Your husband, wife or partner just left. You are in a state of panic. A big part of your household income just waltzed out the door. If not that, then the person who cares for the kids while you are working left you high and dry.
Is bankruptcy your next step? Many people in this situation come to me first to start the process of sorting things out. A bankruptcy attorney may very well be a part of the solution, especially if you have no children and are hopelessly mired in debt you both ran up with no hope of paying it on your own. Sure a divorce judge might order them to pay their share, but that takes time and lots of money, two luxuries you don’t have at this moment. If you aren’t married, divorce court is out anyway.
If you have minor children, your first order of business is a child support order. You don’t need an attorney for this. Make an appointment with your county support enforcement agency. Initially they can issue an administrative order for support. It is the quickest way to get some money flowing in to help take the edge off feeding and clothing the kids. You goal is keeping the ship afloat. Don’t worry about the bills now. I am referring to the unsecured bills, things like credit cards and doctor bills. You need to concentrate on food, rent, mortgage and utility bills. If you have a car loan that might be essential as well.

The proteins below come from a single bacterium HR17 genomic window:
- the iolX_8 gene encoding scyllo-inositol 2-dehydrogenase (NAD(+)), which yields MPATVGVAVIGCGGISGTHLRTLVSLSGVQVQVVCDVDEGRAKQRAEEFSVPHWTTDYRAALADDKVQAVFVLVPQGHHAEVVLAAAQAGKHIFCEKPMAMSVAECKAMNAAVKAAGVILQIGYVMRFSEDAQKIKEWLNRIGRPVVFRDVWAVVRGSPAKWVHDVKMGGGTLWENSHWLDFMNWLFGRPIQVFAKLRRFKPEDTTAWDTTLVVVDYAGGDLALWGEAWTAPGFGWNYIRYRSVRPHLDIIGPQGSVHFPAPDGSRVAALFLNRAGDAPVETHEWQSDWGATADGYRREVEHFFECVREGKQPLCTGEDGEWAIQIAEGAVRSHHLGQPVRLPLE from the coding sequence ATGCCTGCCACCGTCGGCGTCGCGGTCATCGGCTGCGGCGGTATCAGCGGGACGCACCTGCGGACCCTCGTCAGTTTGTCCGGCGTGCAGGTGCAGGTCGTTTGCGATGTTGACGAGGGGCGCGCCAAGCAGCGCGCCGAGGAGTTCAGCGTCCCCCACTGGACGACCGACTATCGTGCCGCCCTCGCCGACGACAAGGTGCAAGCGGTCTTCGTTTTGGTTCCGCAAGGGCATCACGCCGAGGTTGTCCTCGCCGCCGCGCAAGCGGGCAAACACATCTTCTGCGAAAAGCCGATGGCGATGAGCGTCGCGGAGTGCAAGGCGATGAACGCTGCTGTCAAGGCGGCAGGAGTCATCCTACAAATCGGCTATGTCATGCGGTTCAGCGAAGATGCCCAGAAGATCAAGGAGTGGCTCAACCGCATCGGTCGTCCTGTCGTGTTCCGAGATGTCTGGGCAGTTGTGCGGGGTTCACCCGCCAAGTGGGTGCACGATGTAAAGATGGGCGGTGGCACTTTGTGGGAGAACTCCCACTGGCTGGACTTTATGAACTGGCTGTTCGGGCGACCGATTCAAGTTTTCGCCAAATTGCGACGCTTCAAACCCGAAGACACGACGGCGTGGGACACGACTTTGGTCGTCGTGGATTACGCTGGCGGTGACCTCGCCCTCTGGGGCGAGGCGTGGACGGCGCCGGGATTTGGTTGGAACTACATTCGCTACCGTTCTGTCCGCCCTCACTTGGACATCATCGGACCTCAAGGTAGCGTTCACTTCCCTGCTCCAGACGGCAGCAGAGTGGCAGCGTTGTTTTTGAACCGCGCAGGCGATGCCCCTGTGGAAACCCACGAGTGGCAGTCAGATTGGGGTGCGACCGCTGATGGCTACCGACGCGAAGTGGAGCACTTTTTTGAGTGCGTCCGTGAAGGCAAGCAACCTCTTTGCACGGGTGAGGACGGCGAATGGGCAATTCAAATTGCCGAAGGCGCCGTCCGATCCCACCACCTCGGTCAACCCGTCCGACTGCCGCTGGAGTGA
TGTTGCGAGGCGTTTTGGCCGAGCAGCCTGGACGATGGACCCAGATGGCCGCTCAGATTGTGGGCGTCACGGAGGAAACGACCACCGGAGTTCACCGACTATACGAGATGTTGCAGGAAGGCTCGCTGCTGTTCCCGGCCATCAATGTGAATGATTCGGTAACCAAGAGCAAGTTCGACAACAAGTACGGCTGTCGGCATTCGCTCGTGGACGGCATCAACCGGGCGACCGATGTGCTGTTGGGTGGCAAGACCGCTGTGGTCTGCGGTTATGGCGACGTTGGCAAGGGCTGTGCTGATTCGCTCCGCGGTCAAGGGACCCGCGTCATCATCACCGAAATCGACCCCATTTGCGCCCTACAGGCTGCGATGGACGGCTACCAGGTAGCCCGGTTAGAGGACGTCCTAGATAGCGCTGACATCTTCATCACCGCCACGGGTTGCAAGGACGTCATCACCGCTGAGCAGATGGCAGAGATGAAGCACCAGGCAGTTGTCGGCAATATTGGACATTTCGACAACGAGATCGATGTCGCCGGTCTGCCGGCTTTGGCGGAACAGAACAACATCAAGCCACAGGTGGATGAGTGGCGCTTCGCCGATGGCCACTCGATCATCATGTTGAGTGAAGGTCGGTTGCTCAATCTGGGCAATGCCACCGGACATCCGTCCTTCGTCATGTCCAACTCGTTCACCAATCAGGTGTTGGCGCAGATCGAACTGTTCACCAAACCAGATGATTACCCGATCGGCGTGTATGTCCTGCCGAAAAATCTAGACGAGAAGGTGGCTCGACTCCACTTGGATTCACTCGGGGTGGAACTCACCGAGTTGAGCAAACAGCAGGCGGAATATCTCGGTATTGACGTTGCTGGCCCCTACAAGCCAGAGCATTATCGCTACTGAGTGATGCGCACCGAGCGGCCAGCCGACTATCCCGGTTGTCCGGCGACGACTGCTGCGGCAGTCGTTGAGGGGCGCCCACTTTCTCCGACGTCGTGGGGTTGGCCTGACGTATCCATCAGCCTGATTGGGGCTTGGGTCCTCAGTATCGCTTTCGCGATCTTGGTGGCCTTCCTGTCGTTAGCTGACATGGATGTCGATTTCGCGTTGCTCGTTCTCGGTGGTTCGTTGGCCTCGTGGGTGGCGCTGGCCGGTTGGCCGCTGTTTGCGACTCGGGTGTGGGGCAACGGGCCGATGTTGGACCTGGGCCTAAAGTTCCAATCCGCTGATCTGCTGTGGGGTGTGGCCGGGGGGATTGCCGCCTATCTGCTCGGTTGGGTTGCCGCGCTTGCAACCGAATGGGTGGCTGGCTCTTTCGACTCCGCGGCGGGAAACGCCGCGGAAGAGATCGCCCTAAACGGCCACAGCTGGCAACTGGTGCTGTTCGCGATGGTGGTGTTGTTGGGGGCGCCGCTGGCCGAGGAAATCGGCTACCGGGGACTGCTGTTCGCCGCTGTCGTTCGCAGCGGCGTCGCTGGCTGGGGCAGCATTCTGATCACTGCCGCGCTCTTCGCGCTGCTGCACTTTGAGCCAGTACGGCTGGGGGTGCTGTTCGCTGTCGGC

The Bankruptcy Option
Child support will help, but it will not replace the lost household income. Eventually the bills you are putting off will come back to haunt you. When this happens filing bankruptcy is a tool that will soften your landing and allow you to move forward without being dragged down by debt run up by the ex.
When to File Bankruptcy
File when you are still single, before you are hired for that high paying job, or remarried. When you are single, living alone, or working at a low paying job, you are a prime candidate. If you are separated, you can file bankruptcy without your separated spouse being involved. All too often I see women who are remarried and a debt from their former spouse rises from the ashes. Had they filed bankruptcy before remarrying the debt would have been discharged, no problem! Now the new husband’s high household income disqualifies her from filing for chapter 7 bankruptcy relief. He is unlikely to want to squander his treasure paying for his wife’s ex’s unpaid bills in chapter 13 reorganization.
When you are left high and dry by your spouse or live-in partner bankruptcy is a valid option to allow you to move forward. It might not be the first priority, especially if there are children. Bills created by two people with two incomes are very difficult and unfair to pay with one income. The key is to put a plan in place, carry it out, but don’t wait too long if bankruptcy is a one of your options on the road back.